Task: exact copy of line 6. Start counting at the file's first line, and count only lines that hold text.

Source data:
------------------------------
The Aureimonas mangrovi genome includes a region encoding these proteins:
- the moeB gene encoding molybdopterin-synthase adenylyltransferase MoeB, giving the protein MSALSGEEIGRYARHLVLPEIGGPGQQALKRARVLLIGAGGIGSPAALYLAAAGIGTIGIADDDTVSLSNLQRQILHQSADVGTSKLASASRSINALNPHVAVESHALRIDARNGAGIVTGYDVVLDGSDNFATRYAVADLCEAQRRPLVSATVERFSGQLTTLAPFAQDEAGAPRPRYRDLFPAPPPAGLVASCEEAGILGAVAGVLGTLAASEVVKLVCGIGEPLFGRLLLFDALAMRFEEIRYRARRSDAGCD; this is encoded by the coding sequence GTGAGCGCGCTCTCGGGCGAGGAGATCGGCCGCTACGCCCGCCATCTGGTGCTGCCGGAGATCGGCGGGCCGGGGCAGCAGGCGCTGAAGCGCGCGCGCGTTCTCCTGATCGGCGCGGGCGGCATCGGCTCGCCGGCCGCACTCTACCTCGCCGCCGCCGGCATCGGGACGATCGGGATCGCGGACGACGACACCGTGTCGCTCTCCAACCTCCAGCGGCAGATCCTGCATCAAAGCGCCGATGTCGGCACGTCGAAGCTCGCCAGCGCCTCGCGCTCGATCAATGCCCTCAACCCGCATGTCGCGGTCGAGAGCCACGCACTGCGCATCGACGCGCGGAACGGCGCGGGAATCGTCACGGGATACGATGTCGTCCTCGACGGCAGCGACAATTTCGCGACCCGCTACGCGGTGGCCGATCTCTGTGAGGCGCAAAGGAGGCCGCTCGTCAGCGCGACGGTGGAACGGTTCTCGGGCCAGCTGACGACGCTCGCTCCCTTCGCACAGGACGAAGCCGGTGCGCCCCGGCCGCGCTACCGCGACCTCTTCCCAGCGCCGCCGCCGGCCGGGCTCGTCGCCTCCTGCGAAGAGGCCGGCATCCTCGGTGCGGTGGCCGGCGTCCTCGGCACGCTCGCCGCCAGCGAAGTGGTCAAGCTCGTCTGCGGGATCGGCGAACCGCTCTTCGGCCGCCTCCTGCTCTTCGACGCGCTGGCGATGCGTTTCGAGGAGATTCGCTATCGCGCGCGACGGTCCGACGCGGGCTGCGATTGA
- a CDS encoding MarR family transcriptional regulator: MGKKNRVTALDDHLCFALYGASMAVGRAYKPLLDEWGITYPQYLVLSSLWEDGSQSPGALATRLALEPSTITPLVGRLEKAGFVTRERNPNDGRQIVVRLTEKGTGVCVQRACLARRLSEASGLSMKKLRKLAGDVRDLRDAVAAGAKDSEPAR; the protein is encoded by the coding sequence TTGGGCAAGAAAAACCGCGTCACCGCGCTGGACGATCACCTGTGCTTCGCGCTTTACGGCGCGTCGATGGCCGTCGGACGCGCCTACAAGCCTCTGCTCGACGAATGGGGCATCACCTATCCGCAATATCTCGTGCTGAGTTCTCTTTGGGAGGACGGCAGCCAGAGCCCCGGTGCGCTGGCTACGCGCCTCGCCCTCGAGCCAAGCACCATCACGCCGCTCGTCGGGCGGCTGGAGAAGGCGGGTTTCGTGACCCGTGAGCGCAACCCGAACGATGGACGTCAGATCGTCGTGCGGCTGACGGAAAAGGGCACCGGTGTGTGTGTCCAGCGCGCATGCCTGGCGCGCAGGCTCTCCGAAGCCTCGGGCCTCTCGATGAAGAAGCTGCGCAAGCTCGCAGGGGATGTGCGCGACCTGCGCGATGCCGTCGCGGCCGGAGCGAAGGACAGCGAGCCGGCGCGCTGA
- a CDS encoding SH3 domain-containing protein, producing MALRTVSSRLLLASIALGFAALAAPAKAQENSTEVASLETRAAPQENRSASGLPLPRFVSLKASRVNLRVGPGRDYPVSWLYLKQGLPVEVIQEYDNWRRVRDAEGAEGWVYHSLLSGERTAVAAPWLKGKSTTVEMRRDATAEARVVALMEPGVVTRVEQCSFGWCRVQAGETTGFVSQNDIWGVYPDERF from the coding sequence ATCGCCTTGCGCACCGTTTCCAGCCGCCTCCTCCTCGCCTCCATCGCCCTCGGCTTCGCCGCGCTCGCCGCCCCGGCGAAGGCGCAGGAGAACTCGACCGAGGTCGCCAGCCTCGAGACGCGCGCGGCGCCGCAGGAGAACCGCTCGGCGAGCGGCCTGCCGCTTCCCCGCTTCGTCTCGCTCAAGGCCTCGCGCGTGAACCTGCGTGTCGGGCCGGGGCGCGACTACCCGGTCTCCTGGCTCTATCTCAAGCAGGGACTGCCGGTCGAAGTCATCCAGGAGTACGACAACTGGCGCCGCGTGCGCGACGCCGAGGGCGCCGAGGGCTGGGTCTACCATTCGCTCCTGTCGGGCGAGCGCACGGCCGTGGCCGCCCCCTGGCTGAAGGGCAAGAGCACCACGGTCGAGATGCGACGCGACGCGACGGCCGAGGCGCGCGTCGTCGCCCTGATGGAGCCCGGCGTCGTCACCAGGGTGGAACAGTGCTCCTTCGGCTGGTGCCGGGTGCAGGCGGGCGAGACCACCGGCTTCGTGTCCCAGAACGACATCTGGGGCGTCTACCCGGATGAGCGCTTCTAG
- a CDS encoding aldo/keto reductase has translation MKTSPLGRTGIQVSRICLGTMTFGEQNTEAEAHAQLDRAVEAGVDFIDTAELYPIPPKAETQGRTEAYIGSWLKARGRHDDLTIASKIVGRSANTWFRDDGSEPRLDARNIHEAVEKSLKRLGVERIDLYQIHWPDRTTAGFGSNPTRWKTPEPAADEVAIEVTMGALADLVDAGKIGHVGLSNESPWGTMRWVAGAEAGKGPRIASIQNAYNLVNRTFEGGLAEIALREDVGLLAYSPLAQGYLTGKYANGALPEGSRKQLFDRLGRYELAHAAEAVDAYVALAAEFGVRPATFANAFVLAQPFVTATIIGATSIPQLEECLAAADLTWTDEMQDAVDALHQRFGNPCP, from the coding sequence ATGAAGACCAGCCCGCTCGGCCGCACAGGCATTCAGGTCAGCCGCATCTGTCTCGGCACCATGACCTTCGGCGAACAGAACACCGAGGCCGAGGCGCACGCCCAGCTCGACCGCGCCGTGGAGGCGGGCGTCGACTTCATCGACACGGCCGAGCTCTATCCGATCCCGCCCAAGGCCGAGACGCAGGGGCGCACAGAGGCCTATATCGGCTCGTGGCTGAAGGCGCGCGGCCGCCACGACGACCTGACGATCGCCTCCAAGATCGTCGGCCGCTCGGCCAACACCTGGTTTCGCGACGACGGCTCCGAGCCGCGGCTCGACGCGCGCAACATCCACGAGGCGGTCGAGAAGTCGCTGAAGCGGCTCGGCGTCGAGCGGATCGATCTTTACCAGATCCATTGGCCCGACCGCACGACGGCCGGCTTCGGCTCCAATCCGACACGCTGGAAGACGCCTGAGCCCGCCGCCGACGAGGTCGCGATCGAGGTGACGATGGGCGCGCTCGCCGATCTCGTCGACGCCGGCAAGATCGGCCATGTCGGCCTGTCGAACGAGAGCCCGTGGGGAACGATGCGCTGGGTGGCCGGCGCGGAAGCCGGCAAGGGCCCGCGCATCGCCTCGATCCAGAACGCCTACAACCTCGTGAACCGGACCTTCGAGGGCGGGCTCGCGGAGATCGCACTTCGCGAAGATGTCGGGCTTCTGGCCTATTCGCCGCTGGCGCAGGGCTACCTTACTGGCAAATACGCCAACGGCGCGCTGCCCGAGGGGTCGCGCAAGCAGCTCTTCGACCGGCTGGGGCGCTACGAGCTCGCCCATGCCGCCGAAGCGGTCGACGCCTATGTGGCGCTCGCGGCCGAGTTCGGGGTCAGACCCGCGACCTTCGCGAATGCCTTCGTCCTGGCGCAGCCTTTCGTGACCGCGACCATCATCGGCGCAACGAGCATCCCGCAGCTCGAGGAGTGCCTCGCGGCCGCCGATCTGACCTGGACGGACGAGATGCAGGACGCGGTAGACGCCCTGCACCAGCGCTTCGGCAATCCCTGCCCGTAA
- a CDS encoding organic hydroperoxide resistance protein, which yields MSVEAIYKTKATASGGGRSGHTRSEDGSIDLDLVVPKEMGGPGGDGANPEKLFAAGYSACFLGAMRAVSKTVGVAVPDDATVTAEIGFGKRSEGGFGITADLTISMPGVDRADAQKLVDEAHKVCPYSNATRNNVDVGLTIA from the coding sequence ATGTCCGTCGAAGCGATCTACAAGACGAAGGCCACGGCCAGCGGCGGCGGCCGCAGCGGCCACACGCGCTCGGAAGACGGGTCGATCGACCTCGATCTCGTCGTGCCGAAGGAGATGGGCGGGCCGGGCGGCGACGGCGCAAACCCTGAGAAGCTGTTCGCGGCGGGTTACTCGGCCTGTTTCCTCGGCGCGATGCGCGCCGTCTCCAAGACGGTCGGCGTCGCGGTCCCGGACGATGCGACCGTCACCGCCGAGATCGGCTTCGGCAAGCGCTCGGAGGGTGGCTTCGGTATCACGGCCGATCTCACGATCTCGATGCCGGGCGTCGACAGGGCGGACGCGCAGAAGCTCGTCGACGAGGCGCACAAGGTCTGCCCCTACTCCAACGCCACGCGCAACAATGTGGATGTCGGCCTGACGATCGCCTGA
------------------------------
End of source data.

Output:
- a CDS encoding organic hydroperoxide resistance protein, which yields MSVEAIYKTKATASGGGRSGHTRSEDGSIDLDLVVPKEMGGPGGDGANPEKLFAAGYSACFLGAMRAVSKTVGVAVPDDATVTAEIGFGKRSEGGFGITADLTISMPGVDRADAQKLVDEAHKVCPYSNATRNNVDVGLTIA from the coding sequence ATGTCCGTCGAAGCGATCTACAAGACGAAGGCCACGGCCAGCGGCGGCGGCCGCAGCGGCCACACGCGCTCGGAAGACGGGTCGATCGACCTCGATCTCGTCGTGCCGAAGGAGATGGGCGGGCCGGGCGGCGACGGCGCAAACCCTGAGAAGCTGTTCGCGGCGGGTTACTCGGCCTGTTTCCTCGGCGCGATGCGCGCCGTCTCCAAGACGGTCGGCGTCGCGGTCCCGGACGATGCGACCGTCACCGCCGAGATCGGCTTCGGCAAGCGCTCGGAGGGTGGCTTCGGTATCACGGCCGATCTCACGATCTCGATGCCGGGCGTCGACAGGGCGGACGCGCAGAAGCTCGTCGACGAGGCGCACAAGGTCTGCCCCTACTCCAACGCCACGCGCAACAATGTGGATGTCGGCCTGACGATCGCCTGA